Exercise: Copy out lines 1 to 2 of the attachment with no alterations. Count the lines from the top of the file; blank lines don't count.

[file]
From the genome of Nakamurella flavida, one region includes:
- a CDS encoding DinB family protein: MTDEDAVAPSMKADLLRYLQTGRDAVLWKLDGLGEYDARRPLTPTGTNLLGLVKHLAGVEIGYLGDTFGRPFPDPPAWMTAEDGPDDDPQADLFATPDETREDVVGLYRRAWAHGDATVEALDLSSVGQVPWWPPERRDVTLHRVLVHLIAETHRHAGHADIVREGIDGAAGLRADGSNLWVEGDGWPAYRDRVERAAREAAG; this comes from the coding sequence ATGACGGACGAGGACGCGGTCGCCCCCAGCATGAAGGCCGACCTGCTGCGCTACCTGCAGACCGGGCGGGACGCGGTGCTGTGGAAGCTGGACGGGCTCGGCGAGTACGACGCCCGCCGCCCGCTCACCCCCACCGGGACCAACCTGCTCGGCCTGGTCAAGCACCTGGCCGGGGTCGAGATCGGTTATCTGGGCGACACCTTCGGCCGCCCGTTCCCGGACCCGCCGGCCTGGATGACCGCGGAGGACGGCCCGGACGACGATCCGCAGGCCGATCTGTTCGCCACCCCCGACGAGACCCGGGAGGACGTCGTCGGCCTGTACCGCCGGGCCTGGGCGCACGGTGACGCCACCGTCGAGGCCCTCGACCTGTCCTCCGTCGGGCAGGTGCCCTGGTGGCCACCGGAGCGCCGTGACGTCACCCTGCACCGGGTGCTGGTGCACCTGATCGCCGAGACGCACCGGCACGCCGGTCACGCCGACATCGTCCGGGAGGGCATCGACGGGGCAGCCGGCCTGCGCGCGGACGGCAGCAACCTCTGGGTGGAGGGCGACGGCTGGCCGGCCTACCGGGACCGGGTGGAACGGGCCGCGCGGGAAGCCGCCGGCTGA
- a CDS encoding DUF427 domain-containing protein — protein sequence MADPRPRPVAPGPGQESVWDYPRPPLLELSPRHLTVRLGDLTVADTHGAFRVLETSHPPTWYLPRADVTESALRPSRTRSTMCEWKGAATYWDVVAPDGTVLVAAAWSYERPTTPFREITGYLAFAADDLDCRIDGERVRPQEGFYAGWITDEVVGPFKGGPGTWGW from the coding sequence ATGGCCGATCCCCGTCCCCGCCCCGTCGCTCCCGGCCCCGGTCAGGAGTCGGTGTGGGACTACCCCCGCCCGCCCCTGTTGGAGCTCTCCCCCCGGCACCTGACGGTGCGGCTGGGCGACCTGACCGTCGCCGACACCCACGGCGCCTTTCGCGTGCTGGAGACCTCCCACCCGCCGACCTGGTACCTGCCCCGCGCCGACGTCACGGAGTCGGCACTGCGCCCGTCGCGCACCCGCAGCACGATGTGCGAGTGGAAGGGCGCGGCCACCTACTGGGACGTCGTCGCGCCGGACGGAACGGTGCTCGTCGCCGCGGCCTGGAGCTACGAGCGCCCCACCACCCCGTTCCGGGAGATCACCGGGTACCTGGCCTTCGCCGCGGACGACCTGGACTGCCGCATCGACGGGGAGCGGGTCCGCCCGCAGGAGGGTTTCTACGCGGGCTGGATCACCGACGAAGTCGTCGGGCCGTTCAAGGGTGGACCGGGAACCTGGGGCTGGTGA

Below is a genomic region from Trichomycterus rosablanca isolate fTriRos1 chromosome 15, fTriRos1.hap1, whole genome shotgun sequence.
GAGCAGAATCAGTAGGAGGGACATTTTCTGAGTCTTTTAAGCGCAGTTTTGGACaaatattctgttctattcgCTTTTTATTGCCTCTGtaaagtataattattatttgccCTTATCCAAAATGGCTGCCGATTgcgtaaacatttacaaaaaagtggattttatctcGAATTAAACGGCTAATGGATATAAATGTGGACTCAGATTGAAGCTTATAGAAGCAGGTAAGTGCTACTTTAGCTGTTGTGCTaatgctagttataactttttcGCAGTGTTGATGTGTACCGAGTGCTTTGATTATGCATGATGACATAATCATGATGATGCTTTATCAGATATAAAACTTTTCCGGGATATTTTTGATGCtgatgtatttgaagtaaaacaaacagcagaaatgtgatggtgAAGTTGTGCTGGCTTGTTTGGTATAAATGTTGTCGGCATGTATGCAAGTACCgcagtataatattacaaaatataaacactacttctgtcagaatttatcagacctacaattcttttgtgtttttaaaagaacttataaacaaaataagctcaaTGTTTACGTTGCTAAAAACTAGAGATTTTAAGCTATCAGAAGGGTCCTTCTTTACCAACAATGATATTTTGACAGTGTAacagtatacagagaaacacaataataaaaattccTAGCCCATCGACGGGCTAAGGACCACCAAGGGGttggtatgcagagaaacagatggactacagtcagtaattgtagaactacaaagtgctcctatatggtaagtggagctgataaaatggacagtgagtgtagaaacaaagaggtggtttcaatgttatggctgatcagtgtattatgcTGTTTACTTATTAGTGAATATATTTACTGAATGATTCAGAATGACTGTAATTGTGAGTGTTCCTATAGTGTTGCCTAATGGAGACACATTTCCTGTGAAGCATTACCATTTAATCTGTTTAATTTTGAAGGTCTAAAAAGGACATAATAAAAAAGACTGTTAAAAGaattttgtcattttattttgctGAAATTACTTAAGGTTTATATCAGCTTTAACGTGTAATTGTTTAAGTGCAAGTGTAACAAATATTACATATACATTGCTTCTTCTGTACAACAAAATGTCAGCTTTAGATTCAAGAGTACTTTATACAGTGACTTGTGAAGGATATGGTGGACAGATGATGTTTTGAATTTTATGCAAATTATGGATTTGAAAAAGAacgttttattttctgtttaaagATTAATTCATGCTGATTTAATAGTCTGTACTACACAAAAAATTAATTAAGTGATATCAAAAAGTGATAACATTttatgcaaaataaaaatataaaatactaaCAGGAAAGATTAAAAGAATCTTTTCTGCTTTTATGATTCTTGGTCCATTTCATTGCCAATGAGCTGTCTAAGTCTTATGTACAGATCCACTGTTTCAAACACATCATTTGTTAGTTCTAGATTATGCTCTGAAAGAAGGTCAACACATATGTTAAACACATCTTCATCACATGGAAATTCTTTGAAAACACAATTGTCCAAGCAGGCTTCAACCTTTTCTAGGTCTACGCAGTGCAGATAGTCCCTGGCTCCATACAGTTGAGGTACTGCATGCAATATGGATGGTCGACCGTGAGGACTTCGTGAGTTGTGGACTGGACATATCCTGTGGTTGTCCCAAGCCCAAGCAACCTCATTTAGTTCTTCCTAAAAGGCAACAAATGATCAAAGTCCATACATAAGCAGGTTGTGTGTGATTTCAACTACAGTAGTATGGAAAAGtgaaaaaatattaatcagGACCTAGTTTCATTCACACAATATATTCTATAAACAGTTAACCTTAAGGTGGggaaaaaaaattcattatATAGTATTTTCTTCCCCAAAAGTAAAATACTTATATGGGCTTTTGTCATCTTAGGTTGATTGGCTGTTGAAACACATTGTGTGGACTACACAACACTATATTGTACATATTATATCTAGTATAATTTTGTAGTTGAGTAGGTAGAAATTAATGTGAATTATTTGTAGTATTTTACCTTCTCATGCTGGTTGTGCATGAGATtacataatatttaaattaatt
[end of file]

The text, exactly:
From the genome of Nakamurella flavida, one region includes:
- a CDS encoding DinB family protein: MTDEDAVAPSMKADLLRYLQTGRDAVLWKLDGLGEYDARRPLTPTGTNLLGLVKHLAGVEIGYLGDTFGRPFPDPPAWMTAEDGPDDDPQADLFATPDETREDVVGLYRRAWAHGDATVEALDLSSVGQVPWWPPERRDVTLHRVLVHLIAETHRHAGHADIVREGIDGAAGLRADGSNLWVEGDGWPAYRDRVERAAREAAG; this comes from the coding sequence ATGACGGACGAGGACGCGGTCGCCCCCAGCATGAAGGCCGACCTGCTGCGCTACCTGCAGACCGGGCGGGACGCGGTGCTGTGGAAGCTGGACGGGCTCGGCGAGTACGACGCCCGCCGCCCGCTCACCCCCACCGGGACCAACCTGCTCGGCCTGGTCAAGCACCTGGCCGGGGTCGAGATCGGTTATCTGGGCGACACCTTCGGCCGCCCGTTCCCGGACCCGCCGGCCTGGATGACCGCGGAGGACGGCCCGGACGACGATCCGCAGGCCGATCTGTTCGCCACCCCCGACGAGACCCGGGAGGACGTCGTCGGCCTGTACCGCCGGGCCTGGGCGCACGGTGACGCCACCGTCGAGGCCCTCGACCTGTCCTCCGTCGGGCAGGTGCCCTGGTGGCCACCGGAGCGCCGTGACGTCACCCTGCACCGGGTGCTGGTGCACCTGATCGCCGAGACGCACCGGCACGCCGGTCACGCCGACATCGTCCGGGAGGGCATCGACGGGGCAGCCGGCCTGCGCGCGGACGGCAGCAACCTCTGGGTGGAGGGCGACGGCTGGCCGGCCTACCGGGACCGGGTGGAACGGGCCGCGCGGGAAGCCGCCGGCTGA